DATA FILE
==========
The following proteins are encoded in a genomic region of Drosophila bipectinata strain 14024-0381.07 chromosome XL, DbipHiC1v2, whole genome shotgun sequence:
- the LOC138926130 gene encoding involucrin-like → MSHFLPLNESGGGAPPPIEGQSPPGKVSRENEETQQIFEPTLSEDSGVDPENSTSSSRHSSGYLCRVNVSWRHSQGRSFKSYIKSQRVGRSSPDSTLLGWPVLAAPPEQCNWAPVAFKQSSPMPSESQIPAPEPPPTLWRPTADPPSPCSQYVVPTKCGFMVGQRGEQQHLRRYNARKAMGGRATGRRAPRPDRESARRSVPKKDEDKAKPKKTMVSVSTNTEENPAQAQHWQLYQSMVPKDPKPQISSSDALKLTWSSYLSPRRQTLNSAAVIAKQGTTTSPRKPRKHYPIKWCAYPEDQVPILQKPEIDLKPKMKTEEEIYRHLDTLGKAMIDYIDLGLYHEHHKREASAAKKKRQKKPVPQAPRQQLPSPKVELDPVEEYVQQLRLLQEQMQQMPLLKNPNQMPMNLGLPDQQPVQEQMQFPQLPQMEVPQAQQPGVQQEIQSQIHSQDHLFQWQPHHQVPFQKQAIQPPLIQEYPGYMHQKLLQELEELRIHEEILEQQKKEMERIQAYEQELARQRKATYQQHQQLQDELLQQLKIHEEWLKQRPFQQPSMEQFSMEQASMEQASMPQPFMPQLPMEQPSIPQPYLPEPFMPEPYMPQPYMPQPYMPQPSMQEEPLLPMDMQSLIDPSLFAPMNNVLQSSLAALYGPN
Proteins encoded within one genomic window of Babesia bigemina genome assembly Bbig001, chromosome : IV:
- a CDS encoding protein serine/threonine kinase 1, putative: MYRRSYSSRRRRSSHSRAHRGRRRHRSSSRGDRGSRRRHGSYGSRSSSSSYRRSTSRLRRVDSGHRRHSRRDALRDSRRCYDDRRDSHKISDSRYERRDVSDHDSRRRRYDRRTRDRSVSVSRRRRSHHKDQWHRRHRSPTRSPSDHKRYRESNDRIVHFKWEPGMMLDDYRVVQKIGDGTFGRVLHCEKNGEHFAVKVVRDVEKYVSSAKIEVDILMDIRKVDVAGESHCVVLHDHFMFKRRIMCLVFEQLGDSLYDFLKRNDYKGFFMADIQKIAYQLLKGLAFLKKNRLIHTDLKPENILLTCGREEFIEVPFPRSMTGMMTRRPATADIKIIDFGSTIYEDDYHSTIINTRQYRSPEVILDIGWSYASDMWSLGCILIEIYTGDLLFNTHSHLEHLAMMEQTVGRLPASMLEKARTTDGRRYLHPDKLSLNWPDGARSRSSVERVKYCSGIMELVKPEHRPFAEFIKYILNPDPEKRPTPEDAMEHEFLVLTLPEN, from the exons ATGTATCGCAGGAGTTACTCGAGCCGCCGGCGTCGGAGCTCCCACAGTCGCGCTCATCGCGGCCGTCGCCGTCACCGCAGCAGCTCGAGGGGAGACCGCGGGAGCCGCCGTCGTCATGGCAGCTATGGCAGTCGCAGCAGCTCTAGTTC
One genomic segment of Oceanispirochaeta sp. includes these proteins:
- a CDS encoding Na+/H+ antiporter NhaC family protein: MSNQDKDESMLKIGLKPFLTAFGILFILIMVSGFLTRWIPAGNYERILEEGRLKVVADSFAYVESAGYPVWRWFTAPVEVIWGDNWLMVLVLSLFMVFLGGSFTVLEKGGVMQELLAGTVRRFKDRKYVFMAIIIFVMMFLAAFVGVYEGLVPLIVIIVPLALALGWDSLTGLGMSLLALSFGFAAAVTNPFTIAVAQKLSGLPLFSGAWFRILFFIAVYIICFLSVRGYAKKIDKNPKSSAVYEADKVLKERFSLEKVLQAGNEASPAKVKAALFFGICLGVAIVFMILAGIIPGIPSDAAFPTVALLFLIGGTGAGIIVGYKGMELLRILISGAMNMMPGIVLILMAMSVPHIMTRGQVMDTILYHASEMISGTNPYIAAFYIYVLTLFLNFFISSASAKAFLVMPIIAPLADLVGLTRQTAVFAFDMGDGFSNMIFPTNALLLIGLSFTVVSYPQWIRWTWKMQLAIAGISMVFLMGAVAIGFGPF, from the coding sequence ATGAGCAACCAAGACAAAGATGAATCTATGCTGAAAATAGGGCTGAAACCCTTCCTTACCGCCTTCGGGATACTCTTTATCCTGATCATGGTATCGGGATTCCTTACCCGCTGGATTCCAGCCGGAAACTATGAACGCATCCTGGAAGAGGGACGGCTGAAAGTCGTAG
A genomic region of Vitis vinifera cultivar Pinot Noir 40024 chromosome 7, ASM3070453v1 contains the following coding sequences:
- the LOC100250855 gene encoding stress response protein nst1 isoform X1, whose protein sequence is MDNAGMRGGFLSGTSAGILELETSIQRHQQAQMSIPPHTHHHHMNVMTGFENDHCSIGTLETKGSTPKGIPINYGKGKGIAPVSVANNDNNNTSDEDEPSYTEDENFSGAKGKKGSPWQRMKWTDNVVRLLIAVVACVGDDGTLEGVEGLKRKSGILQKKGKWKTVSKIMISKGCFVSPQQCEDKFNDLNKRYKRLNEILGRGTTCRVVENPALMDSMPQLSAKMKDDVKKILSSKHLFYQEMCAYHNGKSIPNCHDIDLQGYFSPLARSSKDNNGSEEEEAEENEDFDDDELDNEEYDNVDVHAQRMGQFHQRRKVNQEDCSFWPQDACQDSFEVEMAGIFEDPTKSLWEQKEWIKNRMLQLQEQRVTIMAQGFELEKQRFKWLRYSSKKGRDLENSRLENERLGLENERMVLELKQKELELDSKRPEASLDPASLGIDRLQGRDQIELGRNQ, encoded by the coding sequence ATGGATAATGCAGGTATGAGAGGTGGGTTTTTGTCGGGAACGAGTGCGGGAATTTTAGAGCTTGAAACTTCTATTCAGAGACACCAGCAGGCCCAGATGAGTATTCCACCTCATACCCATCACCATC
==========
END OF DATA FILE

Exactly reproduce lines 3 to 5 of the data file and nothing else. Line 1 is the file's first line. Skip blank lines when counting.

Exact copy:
Proteins encoded within one genomic window of Babesia bigemina genome assembly Bbig001, chromosome : IV:
- a CDS encoding protein serine/threonine kinase 1, putative: MYRRSYSSRRRRSSHSRAHRGRRRHRSSSRGDRGSRRRHGSYGSRSSSSSYRRSTSRLRRVDSGHRRHSRRDALRDSRRCYDDRRDSHKISDSRYERRDVSDHDSRRRRYDRRTRDRSVSVSRRRRSHHKDQWHRRHRSPTRSPSDHKRYRESNDRIVHFKWEPGMMLDDYRVVQKIGDGTFGRVLHCEKNGEHFAVKVVRDVEKYVSSAKIEVDILMDIRKVDVAGESHCVVLHDHFMFKRRIMCLVFEQLGDSLYDFLKRNDYKGFFMADIQKIAYQLLKGLAFLKKNRLIHTDLKPENILLTCGREEFIEVPFPRSMTGMMTRRPATADIKIIDFGSTIYEDDYHSTIINTRQYRSPEVILDIGWSYASDMWSLGCILIEIYTGDLLFNTHSHLEHLAMMEQTVGRLPASMLEKARTTDGRRYLHPDKLSLNWPDGARSRSSVERVKYCSGIMELVKPEHRPFAEFIKYILNPDPEKRPTPEDAMEHEFLVLTLPEN, from the exons ATGTATCGCAGGAGTTACTCGAGCCGCCGGCGTCGGAGCTCCCACAGTCGCGCTCATCGCGGCCGTCGCCGTCACCGCAGCAGCTCGAGGGGAGACCGCGGGAGCCGCCGTCGTCATGGCAGCTATGGCAGTCGCAGCAGCTCTAGTTC
One genomic segment of Oceanispirochaeta sp. includes these proteins: